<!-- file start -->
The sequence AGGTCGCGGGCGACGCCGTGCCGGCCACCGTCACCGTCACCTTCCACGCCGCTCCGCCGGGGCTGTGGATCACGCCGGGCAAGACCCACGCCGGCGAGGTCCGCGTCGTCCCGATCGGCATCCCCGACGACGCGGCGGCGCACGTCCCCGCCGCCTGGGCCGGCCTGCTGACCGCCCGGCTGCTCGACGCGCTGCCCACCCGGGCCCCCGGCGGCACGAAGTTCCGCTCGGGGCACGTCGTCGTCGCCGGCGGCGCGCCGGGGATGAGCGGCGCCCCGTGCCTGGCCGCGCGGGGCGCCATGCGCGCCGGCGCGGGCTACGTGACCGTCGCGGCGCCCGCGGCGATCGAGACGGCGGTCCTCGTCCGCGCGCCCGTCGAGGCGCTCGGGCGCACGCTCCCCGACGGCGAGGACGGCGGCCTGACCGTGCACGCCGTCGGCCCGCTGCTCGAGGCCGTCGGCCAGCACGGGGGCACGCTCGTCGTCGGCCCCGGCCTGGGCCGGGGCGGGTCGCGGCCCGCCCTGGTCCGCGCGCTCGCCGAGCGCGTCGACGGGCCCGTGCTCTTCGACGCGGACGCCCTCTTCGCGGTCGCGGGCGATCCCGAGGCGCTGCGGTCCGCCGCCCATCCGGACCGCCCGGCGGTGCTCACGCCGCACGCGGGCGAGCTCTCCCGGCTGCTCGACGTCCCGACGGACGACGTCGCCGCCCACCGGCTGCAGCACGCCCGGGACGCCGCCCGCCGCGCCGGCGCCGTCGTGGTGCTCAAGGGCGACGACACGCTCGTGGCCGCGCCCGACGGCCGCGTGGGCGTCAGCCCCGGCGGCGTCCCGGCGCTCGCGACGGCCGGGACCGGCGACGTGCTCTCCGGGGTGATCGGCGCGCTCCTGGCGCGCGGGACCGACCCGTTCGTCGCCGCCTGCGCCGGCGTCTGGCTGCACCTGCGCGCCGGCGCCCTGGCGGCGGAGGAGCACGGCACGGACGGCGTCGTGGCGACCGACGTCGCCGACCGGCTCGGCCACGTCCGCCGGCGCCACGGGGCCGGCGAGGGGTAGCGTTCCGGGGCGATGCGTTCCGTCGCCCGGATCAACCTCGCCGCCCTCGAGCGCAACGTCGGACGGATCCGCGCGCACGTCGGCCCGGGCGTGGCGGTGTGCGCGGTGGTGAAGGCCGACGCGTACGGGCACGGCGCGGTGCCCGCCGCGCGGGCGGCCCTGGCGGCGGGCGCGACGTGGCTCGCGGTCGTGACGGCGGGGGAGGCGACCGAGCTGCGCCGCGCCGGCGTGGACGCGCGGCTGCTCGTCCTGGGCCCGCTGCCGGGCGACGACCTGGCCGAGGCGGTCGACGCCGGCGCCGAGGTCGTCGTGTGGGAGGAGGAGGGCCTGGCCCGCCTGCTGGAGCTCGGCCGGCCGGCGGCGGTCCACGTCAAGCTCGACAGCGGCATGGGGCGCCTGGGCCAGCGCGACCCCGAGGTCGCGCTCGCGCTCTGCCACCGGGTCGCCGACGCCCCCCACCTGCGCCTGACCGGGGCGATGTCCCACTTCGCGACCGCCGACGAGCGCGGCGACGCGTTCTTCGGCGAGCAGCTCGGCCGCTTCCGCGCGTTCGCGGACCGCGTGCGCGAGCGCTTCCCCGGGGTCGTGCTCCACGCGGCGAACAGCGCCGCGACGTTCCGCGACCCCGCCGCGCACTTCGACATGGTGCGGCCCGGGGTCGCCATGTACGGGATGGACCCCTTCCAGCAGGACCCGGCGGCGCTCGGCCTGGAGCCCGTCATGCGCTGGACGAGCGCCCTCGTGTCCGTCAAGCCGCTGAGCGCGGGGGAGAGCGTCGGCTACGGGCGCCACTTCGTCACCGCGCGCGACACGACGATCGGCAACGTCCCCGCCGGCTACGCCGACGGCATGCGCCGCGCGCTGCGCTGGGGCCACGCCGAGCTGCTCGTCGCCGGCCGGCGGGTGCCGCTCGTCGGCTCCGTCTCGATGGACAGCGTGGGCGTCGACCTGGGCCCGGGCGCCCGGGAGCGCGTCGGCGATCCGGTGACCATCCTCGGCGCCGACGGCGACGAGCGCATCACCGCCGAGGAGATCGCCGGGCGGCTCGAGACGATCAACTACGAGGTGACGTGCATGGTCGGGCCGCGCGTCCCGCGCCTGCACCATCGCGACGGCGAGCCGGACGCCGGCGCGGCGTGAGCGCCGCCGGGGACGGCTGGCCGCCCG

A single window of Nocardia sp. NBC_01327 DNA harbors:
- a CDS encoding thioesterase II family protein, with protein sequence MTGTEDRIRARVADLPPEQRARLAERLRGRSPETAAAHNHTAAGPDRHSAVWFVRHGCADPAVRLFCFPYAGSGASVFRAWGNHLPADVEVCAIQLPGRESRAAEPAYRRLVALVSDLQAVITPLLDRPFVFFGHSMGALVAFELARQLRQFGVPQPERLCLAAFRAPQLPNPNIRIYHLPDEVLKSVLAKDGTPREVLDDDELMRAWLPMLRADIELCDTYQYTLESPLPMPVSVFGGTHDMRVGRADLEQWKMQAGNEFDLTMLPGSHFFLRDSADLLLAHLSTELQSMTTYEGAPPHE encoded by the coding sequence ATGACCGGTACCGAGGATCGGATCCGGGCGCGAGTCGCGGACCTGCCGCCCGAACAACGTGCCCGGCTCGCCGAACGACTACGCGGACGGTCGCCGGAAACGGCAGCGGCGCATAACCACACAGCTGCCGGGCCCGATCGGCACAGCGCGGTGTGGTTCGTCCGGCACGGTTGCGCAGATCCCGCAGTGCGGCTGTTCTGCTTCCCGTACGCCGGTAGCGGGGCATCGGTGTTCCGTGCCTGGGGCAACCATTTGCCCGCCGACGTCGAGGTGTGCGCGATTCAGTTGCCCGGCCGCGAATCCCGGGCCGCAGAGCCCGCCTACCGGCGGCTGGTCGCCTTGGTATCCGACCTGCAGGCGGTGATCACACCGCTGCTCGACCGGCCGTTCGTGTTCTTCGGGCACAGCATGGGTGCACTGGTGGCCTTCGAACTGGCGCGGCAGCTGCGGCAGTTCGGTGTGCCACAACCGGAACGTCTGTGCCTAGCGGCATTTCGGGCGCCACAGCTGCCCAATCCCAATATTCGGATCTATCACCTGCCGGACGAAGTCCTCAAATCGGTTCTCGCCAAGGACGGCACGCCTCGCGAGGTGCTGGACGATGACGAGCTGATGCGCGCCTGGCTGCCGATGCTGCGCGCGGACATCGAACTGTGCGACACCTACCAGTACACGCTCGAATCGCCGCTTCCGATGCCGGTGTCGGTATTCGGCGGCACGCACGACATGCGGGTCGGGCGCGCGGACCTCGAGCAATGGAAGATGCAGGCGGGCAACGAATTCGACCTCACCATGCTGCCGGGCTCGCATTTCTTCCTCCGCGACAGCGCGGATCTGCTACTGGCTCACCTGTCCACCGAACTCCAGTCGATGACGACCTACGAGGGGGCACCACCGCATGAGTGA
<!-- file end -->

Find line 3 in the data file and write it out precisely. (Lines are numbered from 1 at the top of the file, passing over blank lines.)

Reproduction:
- a CDS encoding thioesterase II family protein, with protein sequence MTGTEDRIRARVADLPPEQRARLAERLRGRSPETAAAHNHTAAGPDRHSAVWFVRHGCADPAVRLFCFPYAGSGASVFRAWGNHLPADVEVCAIQLPGRESRAAEPAYRRLVALVSDLQAVITPLLDRPFVFFGHSMGALVAFELARQLRQFGVPQPERLCLAAFRAPQLPNPNIRIYHLPDEVLKSVLAKDGTPREVLDDDELMRAWLPMLRADIELCDTYQYTLESPLPMPVSVFGGTHDMRVGRADLEQWKMQAGNEFDLTMLPGSHFFLRDSADLLLAHLSTELQSMTTYEGAPPHE encoded by the coding sequence ATGACCGGTACCGAGGATCGGATCCGGGCGCGAGTCGCGGACCTGCCGCCCGAACAACGTGCCCGGCTCGCCGAACGACTACGCGGACGGTCGCCGGAAACGGCAGCGGCGCATAACCACACAGCTGCCGGGCCCGATCGGCACAGCGCGGTGTGGTTCGTCCGGCACGGTTGCGCAGATCCCGCAGTGCGGCTGTTCTGCTTCCCGTACGCCGGTAGCGGGGCATCGGTGTTCCGTGCCTGGGGCAACCATTTGCCCGCCGACGTCGAGGTGTGCGCGATTCAGTTGCCCGGCCGCGAATCCCGGGCCGCAGAGCCCGCCTACCGGCGGCTGGTCGCCTTGGTATCCGACCTGCAGGCGGTGATCACACCGCTGCTCGACCGGCCGTTCGTGTTCTTCGGGCACAGCATGGGTGCACTGGTGGCCTTCGAACTGGCGCGGCAGCTGCGGCAGTTCGGTGTGCCACAACCGGAACGTCTGTGCCTAGCGGCATTTCGGGCGCCACAGCTGCCCAATCCCAATATTCGGATCTATCACCTGCCGGACGAAGTCCTCAAATCGGTTCTCGCCAAGGACGGCACGCCTCGCGAGGTGCTGGACGATGACGAGCTGATGCGCGCCTGGCTGCCGATGCTGCGCGCGGACATCGAACTGTGCGACACCTACCAGTACACGCTCGAATCGCCGCTTCCGATGCCGGTGTCGGTATTCGGCGGCACGCACGACATGCGGGTCGGGCGCGCGGACCTCGAGCAATGGAAGATGCAGGCGGGCAACGAATTCGACCTCACCATGCTGCCGGGCTCGCATTTCTTCCTCCGCGACAGCGCGGATCTGCTACTGGCTCACCTGTCCACCGAACTCCAGTCGATGACGACCTACGAGGGGGCACCACCGCATGAGTGA